Friday, January 25, 2008

Heath Ledger 1979 - 2007


My younger sister, like many girls her age, had a crush on Heath Ledger in the late 90’s and early 2000s. As such, she would often play his movies on our living room TV, and I would make a bowl of microwave popcorn and sit down on the couch with her. Unlike Ryan Phillipe or Shane West or Ricky Martin, there was something I liked about this guy. He had a quality that elevated otherwise-disposable fluff like 10 Things I Hate About You, A Knight’s Tale, and The Four Feathers. He seemed like a guy I’d like to sit down and have a cheeseburger with. He was magnetic, charming, rugged and real.

As no doubt was the case for many filmgoers, the film that made me sit up and really take notice of Ledger’s talents – and realize that he was not merely an uncharacteristically earthy Tiger Beat stud, but one of the most truly brilliant actors working today – was Brokeback Mountain. Ledger was the heart and soul of that film, ceasing to be an actor playing a part and completely becoming Jack Twist – a doomed, sad grizzly bear of a man who keeps his cards close to his chest. Though mostly held up as being an allegedly important “gay” movie, - and had any other actor played the part, it would likely only have been just that – but thanks to Ledger, Brokeback is a universal story, a tragedy about lovers who are forced to hide their feelings due to social prejudices.

I was equally impressed with his recent work in Todd Haynes’ I’m Not There, in which he portrays a James Dean-esque Bob Dylan during his marital collapse just prior to the creation of Blood on the Tracks, and completely tickled pink by his new, terrifying-looking incarnation of the Joker in the trailer for the upcoming The Dark Knight. Upon first hearing of his death, my first feeling was disbelief, followed by sadness and a sense of universal unfairness. Heath Ledger was only seven years older than I am now. He will never get the chance to see his daughter grow up, nor will the world ever see him leave behind a decades-spanning legacy, during which he only continued to grow as an actor – as I’m sure he would have were he still with us. All we are left with is a handful of great performances, and the question of what could have been.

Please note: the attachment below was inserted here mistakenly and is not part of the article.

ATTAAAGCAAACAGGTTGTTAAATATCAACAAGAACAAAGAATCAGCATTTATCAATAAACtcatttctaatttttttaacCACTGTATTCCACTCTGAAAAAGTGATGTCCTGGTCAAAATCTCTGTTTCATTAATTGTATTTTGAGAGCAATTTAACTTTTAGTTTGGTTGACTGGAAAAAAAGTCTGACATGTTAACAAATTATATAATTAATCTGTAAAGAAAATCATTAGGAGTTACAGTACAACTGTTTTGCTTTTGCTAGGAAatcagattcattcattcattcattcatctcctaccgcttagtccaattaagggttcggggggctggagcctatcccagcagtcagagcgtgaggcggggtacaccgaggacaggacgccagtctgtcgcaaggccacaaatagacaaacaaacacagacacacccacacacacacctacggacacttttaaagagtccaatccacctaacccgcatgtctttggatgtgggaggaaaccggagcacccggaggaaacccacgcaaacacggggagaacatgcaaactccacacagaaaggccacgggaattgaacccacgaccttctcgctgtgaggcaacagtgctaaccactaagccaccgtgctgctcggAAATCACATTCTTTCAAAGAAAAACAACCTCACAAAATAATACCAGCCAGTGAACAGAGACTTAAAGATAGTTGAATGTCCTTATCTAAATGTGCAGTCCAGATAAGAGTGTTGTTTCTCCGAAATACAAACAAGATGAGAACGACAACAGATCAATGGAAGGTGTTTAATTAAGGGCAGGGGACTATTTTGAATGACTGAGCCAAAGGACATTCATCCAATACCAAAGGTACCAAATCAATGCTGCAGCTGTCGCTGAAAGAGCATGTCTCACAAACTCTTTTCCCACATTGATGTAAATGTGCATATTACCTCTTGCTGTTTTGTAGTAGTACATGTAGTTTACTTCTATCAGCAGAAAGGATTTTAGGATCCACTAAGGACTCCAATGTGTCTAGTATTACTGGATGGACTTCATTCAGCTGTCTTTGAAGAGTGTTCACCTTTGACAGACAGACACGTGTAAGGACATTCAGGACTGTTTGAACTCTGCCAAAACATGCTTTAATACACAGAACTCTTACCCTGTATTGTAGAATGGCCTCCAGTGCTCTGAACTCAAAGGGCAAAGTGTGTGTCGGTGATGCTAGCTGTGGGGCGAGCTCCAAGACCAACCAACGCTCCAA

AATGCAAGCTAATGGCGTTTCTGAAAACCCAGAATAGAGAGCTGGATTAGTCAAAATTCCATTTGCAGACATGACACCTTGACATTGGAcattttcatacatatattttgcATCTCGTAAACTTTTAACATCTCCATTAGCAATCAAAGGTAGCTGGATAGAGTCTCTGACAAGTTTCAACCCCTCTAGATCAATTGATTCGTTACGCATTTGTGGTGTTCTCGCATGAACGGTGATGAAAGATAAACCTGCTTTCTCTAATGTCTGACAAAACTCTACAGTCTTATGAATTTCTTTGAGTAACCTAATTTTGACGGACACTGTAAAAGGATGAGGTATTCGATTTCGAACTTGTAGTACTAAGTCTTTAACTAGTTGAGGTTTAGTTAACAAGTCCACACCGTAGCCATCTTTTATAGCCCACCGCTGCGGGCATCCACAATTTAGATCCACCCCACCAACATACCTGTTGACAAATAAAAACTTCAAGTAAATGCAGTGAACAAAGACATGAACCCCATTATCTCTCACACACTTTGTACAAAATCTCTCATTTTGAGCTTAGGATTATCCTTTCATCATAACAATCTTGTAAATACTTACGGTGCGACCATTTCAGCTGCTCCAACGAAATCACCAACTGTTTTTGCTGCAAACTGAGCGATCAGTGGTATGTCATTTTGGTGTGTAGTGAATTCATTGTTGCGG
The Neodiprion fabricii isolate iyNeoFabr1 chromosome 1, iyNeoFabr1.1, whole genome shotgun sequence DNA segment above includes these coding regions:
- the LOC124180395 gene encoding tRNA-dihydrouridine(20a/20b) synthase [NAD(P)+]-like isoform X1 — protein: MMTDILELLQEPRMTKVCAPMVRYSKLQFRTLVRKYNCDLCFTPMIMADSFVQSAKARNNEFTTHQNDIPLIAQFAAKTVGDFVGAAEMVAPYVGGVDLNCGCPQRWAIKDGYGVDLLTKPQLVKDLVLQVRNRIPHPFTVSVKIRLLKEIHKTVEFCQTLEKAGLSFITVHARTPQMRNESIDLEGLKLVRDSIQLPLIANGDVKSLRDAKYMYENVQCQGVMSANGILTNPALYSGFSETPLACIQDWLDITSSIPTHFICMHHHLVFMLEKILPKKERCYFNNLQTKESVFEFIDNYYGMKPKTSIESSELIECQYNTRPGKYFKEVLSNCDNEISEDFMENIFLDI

Usually when I write on this blog about the passing of someone in the motion picture business, I make a habit of saying “so and so will be fondly remembered” rather than “sorely missed,” because most of the time, I’ll be talking about someone like Ingmar Bergman who had a terrific run, lived to a ridiculously ripe old age, and left behind a cinematic legacy of staggering quality. Heath Ledger, on the other hand, will be sorely missed, as well as fondly remembered. He will be fondly remembered for the handful of roles he left behind, but we will miss seeing him on our movie screens, and we will miss his unique brand of emotional honesty he brought to each of his characters. We will miss knowing that if we went to see a movie he was in, we were in for something good, or at least interesting. Heath Ledger was 28, which is too fucking early to lose anyone, especially one of the finest actors in the world. He will be sorely missed.